Not so long ago, fiction was considered unhealthy and even dangerous. It’s true that reading in bed in the 18th century came with particular hazards, since candles were required for illumination at night, potentially disastrous if you fell asleep with a book. But it wasn’t just the fear of fire that inspired disapproval of reading.
Critics blamed reading for the inability to differentiate fiction from reality, stimulation of unhealthy sexual passions, and fomenting of revolutionary ideas. It wasn’t only adult novels under attack; children’s books were criticized particularly intensely as “protract[ing] the imbecility of childhood.” (On Novel Reading” The Guardian; or Youth’s Religious Instructor, 1820)
Things have changed in the last two centuries; school children fill out reading logs nightly to be sure they achieve a minimum of 30 minutes with a book, and, according to the Association of American Publishers, the book and journal publishing industry produced nearly $28 billion in revenue in 2015. The majority of book readers contributing to that revenue read fiction—87% as of a 2009 report by the National Endowment for the Arts, in which fiction reading was on the rise in the U.S. after 17 years of decline. Reading is now thought to be a good thing, not dangerous, and not just because of the invention of electricity.
But why is reading good for you? Reading entertains and educates, clearly. But there’s more than that. How does reading exert its beneficial effect? Here are five reasons to pick up a book, and ways to make reading a health-promoting activity, even in bed!
1. Reading is Good for Brain Development
In the early years of a child’s life, even before children can read themselves, listening to stories read out loud has a positive effect.
In a study using functional MRI (fMRI) to look at blood oxygen as a measure of activation of brain regions, 3-5 year-old children with more exposure to reading at home had higher activation of brain areas involved in understanding narratives and mental imagery.
The activation occurred in the left sided parieto-temporal-occipital association cortex, important for understanding the meaning of language. Activation of these regions is also thought to be important in emerging literacy; this is evidence that reading to children can in fact help them learn to read.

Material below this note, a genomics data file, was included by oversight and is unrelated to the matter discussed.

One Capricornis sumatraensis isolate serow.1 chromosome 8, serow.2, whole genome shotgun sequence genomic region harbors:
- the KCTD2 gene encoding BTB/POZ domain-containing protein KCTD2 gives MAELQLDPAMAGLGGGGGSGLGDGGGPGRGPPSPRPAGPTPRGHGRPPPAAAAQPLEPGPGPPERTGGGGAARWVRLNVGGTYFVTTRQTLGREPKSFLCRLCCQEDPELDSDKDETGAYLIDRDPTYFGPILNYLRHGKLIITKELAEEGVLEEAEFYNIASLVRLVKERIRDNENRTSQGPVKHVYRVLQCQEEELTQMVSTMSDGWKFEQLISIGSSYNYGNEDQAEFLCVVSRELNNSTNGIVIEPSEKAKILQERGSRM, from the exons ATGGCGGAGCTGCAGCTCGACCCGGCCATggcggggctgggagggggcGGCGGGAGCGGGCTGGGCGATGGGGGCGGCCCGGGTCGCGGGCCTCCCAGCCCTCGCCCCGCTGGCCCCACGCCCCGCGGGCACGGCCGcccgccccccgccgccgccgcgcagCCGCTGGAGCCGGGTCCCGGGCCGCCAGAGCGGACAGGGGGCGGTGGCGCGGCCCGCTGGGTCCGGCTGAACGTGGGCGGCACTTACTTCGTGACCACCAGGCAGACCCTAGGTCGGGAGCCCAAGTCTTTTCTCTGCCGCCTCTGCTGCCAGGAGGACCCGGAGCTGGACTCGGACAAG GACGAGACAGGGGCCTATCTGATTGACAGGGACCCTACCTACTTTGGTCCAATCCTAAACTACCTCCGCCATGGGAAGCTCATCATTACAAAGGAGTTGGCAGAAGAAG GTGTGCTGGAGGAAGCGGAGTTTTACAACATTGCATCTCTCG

Reading has also been shown to improve* vocabulary, knowledge, and verbal skills, and makes students more successful, with effects that persist into later life.
2. Reading Slows Cognitive Decline
Reading is not just good for kids’ brains. In a study from the Rush Memory and Aging Project, aging adults who reported more frequent participation in intellectual activities such as reading books and visiting libraries had slower decline in cognitive function including memory, visuospatial ability, and speed of mental processing.
These positive effects were seen with cognitive activities across the lifespan—both early life cognitive activity and late life activity had a positive impact on decline. This means that no matter how old you are, it’s not too late for the beneficial effects of reading.
3. Reading Improves* Mental Health
The word bibliotherapy was first used by Dr. Samuel Crothers in 1916 to describe reading as a tool for healing, but the concept existed for centuries before that. The entrance to the library of King Ramses II of Egypt, who reigned from 1279–1213 BCE, was inscribed with the words “the house of healing for the soul”. Bibliotherapy is not just a piece of interesting historical trivia. In 2013, the National Health Service (NHS) in England made bibliotherapy a government-sanctioned treatment to improve* mental health.
The NHS recommended self-help books, but the Reading Agency, through a program called Books on Prescription, recommended fiction and poetry. Does evidence hold up to support the claims of bibliotherapy? A recent review of 10 randomized clinical trials demonstrated its long-term beneficial effect on depression, though studies used self-help books, rather than fiction, as treatment.
Other research has found that fiction helps mental health too. A study of elderly volunteers listening to audiobooks demonstrated specific effects of fiction on psychiatric symptoms; benefits were seen for reducing* psychosis, phobia, aggression, depression, anxiety, and obsessive-compulsive complaints.
Fiction appears to be specifically therapeutic in other settings; community-based literature reading groups help manage distress. And despite its sedentary nature, reading fiction can be seen as an “active” occupation which may be beneficial during sick leave to support return to ordinary life.
4. Reading Fosters Empathy and Social Function
A Google search performed on “empathy and fiction” on December 22nd, 2017 produced almost 45 million results. Seventeen years ago, Hakemulder published the first demonstration of the social effects of reading fiction, distinct from the effect of non-fiction on the same subject.